Tag: financial crisis

AsianImmigration NewsNew YorkQueens

Between A Rock and A Hard Place: Asian Immigrants and Foreclosures in NYC

Asian immigrants in New York City continue to reel from the economic recession, particularly the aftermath of the housing market collapse.

Immigration NewsLatino

Feet in Two Worlds on The Brian Lehrer Show and Marketplace

Pilar Marrero and Aswini Anburajan joined Brian Lehrer on Thursday (9/25/08) on WNYC, New York Public Radio to talk about the impact of mortgage foreclosures and the financial crisis on immigrants in the US. They also discussed how economic concerns may affect the election in battleground states like Nevada and Florida, which have large numbers of Latino voters.

Click here to listen to the segment.

In a piece that aired on Marketplace on Friday (9/26/08), Aswini Anburajan reports on the rising political influence of Indian Americans. During the presidential primaries, Indian American donors gave $5 million each to Barack Obama and Hillary Clinton, and half a million dollars to John McCain. Now some of these Democratic voters are seeking to expand their national presence with a political action committee, the Indian American Leadership Initiative.

Listen to the full story on the Marketplace Web site.

BrazilianImmigration NewsLatino

Latin America to U.S.: Tsk-Tsk

Brazilian President Lula da Silva at the U.N. Tuesday.

Brazilian President Lula da Silva at the U.N. Tuesday.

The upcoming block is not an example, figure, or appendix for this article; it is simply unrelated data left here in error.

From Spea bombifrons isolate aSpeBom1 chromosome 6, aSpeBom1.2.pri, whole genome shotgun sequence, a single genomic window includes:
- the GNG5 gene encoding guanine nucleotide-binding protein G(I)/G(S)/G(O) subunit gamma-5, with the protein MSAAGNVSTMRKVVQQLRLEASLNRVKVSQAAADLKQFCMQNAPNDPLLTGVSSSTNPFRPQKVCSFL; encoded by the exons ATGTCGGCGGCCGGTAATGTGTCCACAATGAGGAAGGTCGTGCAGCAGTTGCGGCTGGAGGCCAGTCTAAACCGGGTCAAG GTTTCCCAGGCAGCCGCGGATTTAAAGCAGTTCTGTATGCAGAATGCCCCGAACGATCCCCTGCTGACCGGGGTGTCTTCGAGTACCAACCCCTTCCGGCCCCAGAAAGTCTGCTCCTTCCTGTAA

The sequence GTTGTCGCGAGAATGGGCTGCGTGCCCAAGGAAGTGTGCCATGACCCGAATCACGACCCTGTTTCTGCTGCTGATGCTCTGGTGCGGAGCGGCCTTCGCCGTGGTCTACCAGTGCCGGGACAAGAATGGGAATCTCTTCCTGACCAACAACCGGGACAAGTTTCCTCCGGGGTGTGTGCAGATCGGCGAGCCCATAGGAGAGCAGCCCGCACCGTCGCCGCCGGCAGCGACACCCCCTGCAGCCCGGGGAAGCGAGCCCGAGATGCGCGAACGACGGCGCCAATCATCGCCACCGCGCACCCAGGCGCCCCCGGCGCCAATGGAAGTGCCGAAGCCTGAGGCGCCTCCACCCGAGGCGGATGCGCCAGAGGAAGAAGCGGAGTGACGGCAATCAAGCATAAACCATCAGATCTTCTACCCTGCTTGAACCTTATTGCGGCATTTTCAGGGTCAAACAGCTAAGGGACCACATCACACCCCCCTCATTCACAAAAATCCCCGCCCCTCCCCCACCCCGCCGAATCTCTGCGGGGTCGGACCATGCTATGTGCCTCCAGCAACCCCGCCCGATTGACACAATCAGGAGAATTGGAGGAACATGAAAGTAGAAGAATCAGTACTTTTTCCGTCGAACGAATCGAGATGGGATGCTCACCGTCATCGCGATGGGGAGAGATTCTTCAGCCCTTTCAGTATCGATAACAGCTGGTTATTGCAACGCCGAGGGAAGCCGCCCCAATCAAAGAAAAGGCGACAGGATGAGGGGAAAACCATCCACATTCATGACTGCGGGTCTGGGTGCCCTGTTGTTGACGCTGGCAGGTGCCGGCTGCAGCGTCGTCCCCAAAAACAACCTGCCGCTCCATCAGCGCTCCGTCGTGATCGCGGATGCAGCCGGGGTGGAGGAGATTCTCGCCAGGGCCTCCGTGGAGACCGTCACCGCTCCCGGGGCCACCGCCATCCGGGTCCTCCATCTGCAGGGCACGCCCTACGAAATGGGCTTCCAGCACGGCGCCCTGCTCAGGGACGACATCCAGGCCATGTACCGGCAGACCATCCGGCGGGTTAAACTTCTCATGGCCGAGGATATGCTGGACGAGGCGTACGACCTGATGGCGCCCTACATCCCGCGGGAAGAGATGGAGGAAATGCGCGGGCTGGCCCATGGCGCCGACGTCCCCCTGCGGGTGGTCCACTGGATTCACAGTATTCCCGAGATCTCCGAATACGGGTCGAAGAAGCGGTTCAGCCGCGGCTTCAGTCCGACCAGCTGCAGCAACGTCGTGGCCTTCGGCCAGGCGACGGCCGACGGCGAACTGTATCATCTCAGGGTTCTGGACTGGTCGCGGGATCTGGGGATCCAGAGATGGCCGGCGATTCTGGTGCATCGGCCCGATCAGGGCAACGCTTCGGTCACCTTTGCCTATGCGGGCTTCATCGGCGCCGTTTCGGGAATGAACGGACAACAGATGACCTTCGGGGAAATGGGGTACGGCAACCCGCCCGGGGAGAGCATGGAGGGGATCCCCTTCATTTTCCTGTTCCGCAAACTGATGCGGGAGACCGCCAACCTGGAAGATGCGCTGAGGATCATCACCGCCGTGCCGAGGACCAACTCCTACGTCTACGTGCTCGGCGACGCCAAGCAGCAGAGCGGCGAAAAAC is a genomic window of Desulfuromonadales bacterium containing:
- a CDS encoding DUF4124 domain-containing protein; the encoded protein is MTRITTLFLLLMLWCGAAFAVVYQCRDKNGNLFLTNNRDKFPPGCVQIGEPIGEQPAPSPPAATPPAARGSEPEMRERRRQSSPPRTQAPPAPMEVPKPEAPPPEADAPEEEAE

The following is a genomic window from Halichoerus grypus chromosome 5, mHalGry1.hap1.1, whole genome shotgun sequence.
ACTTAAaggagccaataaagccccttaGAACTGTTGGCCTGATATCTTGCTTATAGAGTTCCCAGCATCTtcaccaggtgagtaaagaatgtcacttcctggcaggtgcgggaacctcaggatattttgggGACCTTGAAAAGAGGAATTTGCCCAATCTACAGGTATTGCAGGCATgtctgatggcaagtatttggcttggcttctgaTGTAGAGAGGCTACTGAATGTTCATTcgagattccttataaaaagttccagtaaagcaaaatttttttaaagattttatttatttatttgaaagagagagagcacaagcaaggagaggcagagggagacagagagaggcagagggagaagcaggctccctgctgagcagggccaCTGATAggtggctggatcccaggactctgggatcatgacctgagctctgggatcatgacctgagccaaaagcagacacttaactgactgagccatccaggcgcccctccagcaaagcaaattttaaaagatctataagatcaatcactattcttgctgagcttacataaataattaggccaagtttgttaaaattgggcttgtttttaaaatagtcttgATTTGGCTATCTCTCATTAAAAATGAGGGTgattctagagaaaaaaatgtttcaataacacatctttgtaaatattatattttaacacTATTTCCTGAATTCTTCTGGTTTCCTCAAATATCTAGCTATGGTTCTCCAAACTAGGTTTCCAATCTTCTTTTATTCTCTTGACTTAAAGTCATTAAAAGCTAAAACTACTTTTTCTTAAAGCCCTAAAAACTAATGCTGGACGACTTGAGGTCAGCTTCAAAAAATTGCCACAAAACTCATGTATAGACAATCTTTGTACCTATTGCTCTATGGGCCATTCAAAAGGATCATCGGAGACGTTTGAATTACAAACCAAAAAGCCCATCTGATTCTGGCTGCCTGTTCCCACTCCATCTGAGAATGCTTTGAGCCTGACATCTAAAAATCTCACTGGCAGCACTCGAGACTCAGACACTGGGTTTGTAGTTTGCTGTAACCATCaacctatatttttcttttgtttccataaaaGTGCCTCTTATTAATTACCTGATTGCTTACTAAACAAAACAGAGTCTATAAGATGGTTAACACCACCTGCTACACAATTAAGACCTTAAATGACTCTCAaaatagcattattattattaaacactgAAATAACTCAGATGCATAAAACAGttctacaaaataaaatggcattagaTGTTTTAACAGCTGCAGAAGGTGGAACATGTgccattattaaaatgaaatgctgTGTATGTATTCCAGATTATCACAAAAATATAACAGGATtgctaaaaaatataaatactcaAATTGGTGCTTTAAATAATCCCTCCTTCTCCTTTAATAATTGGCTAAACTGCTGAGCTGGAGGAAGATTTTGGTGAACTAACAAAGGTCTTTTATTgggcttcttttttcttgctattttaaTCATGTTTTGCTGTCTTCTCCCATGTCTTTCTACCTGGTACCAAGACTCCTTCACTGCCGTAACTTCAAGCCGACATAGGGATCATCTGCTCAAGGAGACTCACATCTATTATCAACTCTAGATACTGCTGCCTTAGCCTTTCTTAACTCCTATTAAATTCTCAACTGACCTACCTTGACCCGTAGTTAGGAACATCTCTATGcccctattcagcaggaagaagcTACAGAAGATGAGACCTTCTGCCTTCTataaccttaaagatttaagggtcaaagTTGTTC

Miami is sometimes half-jokingly called “the capital of Latin America,” for its concentration of Latin American expats, Latin American corporation headquarters and even vacation homes for the region’s richest. No wonder then that both Senators John McCain and Barack Obama opted to outline their potential foreign policy towards the region while campaigning in Florida last week. Both candidates gave interviews to Radio Caracol that made headlines, each in its own way.

The highlight of McCain’s appearance was his apparent confusion as to Spain’s location and who its prime minister José Luis Rodríguez Zapatero is [you can listen to it here.] A story on the incident in The Sydney Morning Herald was headlined “The brain in McCain under strain about Spain.” However, a campaign advisor denied there was any confusion, which can only hurt Spanish pride.

In respect to Latin America, McCain expressed coldness for the more anti-American leftist leaders in the region and support for Mexico’s Felipe Calderón in his war against drug cartels.

Obama, in turn, projected a more empathetic stance towards the region, admitting that the U.S. “has been so obsessed with Iraq that we haven’t spent time focused on the situation in Latin America.” He also seemed to defend his position on a potential meeting with Venezuelan President Hugo Chávez, who the McCain camp featured in an attack ad on Spanish-language TV this week:

I think it’s important for us to not overreact to Chavez. I think what we have to do is just let Chavez know that we don’t want him exporting anti-American sentiment and causing trouble in the region, but that we are interested in having a respectful dialogue with everybody in Latin America in terms of figuring out how we can improve the day to day lives of people.

Most people in Latin America would agree that the U.S. has not paid attention to the region so far this century. A lot of them, however, would probably view that as a good thing. Most Latin Americans consider the much-disliked free-market economic policies of the ’90s known as the Washington Consensus to have been forced on the region by the U.S. and the multilateral organizations on which it generally exerts commanding control, the World Bank and International Monetary Fund. (more…)